How does evolving social media and a compressed timetable cause us to rethink tools of diplomacy? To tackle that question and many others, Johns Hopkins SAIS hosted a Search for Common Ground event on October 9 entitled “The Global Power of Talk: Lessons of Diplomacy and Negotiation.” The panel at this Conflict Prevention and Resolution Forum consisted of Chester A. Crocker, Fen Osler Hampson, David E. Sanger, I. William Zartman, with Paul B. Stares as the moderator. The discussants focused on the nexus of current events and the evolution of negotiations in diplomacy. They drew from Zartman and Hampson’s new book, The Global Power of Talk: Negotiating America's Interests, which identifies 14 different forms of negotiations used in diplomatic talks.
Perhaps the most congruent takeaway from this forum is the need for “digestible diplomacy” and new types of engagement that traditional “carrot and stick” diplomacy does not cover. David Sanger, the chief Washington correspondent for The New York Times, discussed the increasing difficulty of facilitating backdoor diplomacy in relation to today’s social media. Evolving technology, shortened reaction times, and increased representation of civil society groups all play more central roles in negotiations and diplomatic discussions. During the Arab Spring, civil society and media coverage allowed for increased awareness about current events. Sanger pointed out that the compressed timetable created enormous pressure for fast action, perhaps lending to the immediate response of the U.S. government in regard to Libya.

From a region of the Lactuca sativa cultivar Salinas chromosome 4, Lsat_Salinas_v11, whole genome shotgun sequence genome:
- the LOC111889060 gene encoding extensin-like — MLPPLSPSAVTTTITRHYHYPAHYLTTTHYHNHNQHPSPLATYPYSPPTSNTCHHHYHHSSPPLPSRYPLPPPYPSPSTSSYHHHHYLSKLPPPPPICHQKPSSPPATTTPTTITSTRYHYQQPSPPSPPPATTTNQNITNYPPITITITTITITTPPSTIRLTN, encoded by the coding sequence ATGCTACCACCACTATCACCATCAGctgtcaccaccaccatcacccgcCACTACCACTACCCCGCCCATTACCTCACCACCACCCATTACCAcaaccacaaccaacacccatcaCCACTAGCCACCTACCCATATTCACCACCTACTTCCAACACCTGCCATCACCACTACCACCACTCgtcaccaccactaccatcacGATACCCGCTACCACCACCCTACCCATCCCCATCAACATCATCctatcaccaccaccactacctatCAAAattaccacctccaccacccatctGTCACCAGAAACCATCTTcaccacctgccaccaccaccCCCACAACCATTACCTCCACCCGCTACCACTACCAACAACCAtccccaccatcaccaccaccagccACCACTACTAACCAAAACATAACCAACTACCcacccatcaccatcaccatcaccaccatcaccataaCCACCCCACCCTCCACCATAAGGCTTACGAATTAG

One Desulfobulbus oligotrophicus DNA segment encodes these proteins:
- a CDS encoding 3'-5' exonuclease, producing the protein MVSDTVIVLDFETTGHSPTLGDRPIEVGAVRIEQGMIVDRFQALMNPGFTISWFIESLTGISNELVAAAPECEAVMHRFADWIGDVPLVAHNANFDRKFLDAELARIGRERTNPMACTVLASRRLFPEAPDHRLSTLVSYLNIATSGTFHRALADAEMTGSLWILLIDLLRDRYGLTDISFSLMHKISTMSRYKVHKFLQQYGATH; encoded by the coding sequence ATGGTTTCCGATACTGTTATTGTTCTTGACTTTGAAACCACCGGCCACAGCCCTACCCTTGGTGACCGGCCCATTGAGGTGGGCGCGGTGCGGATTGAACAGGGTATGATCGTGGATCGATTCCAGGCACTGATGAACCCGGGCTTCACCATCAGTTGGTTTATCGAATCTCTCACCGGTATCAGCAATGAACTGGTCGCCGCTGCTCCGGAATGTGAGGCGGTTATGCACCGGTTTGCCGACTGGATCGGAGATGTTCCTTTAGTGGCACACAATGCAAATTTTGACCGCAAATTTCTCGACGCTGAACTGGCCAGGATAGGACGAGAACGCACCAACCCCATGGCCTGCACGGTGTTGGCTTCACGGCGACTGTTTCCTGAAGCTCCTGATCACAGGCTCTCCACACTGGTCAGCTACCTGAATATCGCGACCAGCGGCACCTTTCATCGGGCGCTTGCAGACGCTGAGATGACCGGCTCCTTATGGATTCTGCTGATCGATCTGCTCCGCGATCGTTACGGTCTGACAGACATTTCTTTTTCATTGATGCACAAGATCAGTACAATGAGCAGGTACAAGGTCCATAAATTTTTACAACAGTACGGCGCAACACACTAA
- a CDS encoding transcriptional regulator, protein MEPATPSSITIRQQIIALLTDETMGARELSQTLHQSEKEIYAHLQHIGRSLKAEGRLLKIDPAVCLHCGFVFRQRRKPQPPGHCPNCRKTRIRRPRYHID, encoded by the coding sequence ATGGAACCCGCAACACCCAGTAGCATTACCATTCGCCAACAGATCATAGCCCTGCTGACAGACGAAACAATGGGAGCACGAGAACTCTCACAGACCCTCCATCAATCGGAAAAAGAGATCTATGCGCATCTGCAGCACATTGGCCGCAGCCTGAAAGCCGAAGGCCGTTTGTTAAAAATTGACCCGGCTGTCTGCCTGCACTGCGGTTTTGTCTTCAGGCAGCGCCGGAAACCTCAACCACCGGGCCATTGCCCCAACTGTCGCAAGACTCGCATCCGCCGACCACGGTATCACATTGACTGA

Recognizing the shifting nature of negotiations in diplomacy allows us to more clearly understand the circumstances surrounding the peace talks between South Sudan and Sudan. While it is easier than ever before to connect with people across the world and track the developments in, say, a peace negotiation in real time, this interaction does not necessarily translate into better policy or effective peace agreements. We often see hardened positions that have been shaped prior to negotiations, making viable diplomatic efforts and compromises more difficult to achieve. As a result, we must continue to recognize the shifting nature of diplomacy while encouraging negotiators and governments to form better action plans for effective diplomacy, especially in sustained, intractable conflict zones.
Photo: Heads of state at an African Union summit (AP)